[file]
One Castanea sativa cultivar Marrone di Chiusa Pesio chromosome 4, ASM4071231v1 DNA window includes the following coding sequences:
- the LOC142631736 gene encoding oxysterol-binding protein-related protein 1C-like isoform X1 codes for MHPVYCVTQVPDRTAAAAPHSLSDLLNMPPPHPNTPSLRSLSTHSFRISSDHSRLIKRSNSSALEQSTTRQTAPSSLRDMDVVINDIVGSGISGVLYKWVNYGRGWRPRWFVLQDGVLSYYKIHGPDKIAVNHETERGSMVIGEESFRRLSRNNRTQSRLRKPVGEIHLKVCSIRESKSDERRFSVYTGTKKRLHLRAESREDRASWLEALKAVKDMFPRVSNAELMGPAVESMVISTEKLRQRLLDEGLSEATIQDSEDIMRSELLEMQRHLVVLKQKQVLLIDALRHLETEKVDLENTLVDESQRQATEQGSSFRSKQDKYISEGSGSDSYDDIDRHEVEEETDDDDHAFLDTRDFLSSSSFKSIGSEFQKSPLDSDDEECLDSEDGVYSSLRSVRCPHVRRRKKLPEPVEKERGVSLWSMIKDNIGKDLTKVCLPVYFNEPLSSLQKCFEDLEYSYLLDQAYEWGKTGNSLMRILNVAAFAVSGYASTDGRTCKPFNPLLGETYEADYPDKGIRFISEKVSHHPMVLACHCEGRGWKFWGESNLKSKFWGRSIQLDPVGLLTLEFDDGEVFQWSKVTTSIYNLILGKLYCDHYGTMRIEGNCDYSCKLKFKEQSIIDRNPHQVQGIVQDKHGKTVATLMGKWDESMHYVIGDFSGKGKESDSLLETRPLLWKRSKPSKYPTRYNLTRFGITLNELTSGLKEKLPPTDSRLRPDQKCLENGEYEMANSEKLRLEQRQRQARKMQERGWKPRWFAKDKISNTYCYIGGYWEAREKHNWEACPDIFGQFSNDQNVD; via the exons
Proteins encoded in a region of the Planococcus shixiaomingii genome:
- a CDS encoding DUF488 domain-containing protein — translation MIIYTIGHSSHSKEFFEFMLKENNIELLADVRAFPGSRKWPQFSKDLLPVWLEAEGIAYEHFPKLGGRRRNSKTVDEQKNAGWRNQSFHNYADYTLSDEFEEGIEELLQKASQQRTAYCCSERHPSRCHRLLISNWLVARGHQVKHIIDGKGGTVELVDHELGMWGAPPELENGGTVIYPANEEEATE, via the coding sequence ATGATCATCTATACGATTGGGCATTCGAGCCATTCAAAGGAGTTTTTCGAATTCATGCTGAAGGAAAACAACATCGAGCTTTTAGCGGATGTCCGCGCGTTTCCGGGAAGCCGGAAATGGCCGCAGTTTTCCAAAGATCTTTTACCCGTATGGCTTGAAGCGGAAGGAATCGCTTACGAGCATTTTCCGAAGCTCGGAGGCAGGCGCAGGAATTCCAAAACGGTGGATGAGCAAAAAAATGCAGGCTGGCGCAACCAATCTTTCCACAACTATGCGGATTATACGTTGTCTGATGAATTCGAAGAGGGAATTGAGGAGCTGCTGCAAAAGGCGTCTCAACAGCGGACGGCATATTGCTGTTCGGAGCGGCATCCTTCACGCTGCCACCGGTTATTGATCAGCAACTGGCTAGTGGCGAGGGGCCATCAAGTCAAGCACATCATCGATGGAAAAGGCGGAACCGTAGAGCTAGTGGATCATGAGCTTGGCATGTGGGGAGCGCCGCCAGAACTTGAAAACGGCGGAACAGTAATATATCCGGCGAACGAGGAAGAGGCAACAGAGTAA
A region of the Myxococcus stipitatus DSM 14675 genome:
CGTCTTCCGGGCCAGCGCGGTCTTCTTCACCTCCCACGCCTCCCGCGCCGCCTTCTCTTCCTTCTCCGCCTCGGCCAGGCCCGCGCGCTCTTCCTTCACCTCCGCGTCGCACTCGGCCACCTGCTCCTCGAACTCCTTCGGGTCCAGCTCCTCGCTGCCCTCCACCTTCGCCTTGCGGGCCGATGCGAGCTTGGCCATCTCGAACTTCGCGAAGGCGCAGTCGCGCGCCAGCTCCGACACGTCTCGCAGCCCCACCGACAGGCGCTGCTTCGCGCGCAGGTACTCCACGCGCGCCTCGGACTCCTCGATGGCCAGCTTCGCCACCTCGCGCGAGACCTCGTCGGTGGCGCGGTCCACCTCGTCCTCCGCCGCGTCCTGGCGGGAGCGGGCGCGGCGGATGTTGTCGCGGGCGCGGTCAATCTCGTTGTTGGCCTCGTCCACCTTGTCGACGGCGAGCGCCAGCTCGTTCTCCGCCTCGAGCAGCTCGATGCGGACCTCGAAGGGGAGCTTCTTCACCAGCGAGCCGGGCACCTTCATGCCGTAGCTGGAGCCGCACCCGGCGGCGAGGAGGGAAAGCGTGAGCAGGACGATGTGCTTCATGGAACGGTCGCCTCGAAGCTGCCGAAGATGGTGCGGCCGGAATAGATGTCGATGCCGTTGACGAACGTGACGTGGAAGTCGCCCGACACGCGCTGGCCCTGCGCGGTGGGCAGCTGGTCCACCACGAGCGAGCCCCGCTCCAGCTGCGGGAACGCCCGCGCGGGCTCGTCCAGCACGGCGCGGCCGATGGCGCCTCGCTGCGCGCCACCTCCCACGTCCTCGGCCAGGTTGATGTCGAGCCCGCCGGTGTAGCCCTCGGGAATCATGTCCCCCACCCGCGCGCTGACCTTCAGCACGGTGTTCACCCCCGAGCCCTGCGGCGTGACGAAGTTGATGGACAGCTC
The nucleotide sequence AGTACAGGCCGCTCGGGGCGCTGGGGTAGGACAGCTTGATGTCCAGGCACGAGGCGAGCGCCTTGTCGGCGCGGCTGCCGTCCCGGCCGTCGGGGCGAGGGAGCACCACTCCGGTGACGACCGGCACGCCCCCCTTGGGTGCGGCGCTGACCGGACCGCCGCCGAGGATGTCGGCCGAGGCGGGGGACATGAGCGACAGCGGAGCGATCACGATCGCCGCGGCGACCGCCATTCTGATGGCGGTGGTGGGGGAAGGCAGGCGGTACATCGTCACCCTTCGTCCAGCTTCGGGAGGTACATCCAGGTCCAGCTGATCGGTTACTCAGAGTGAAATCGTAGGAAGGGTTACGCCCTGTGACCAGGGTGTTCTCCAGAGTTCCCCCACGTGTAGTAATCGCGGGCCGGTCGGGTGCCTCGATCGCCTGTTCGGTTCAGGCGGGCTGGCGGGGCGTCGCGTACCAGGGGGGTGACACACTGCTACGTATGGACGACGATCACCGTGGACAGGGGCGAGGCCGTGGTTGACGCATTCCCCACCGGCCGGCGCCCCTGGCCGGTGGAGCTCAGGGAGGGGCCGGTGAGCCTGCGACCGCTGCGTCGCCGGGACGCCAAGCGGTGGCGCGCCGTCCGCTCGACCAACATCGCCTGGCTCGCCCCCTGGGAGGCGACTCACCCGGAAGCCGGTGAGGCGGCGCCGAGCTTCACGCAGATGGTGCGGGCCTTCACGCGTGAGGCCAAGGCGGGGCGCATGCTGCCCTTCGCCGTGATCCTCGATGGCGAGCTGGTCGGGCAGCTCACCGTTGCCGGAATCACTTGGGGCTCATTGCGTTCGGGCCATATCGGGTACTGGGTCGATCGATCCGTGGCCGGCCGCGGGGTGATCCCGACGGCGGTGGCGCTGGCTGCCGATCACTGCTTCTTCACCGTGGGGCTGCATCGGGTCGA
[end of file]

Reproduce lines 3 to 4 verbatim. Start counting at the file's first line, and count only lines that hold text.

Proteins encoded in a region of the Planococcus shixiaomingii genome:
- a CDS encoding DUF488 domain-containing protein — translation MIIYTIGHSSHSKEFFEFMLKENNIELLADVRAFPGSRKWPQFSKDLLPVWLEAEGIAYEHFPKLGGRRRNSKTVDEQKNAGWRNQSFHNYADYTLSDEFEEGIEELLQKASQQRTAYCCSERHPSRCHRLLISNWLVARGHQVKHIIDGKGGTVELVDHELGMWGAPPELENGGTVIYPANEEEATE, via the coding sequence ATGATCATCTATACGATTGGGCATTCGAGCCATTCAAAGGAGTTTTTCGAATTCATGCTGAAGGAAAACAACATCGAGCTTTTAGCGGATGTCCGCGCGTTTCCGGGAAGCCGGAAATGGCCGCAGTTTTCCAAAGATCTTTTACCCGTATGGCTTGAAGCGGAAGGAATCGCTTACGAGCATTTTCCGAAGCTCGGAGGCAGGCGCAGGAATTCCAAAACGGTGGATGAGCAAAAAAATGCAGGCTGGCGCAACCAATCTTTCCACAACTATGCGGATTATACGTTGTCTGATGAATTCGAAGAGGGAATTGAGGAGCTGCTGCAAAAGGCGTCTCAACAGCGGACGGCATATTGCTGTTCGGAGCGGCATCCTTCACGCTGCCACCGGTTATTGATCAGCAACTGGCTAGTGGCGAGGGGCCATCAAGTCAAGCACATCATCGATGGAAAAGGCGGAACCGTAGAGCTAGTGGATCATGAGCTTGGCATGTGGGGAGCGCCGCCAGAACTTGAAAACGGCGGAACAGTAATATATCCGGCGAACGAGGAAGAGGCAACAGAGTAA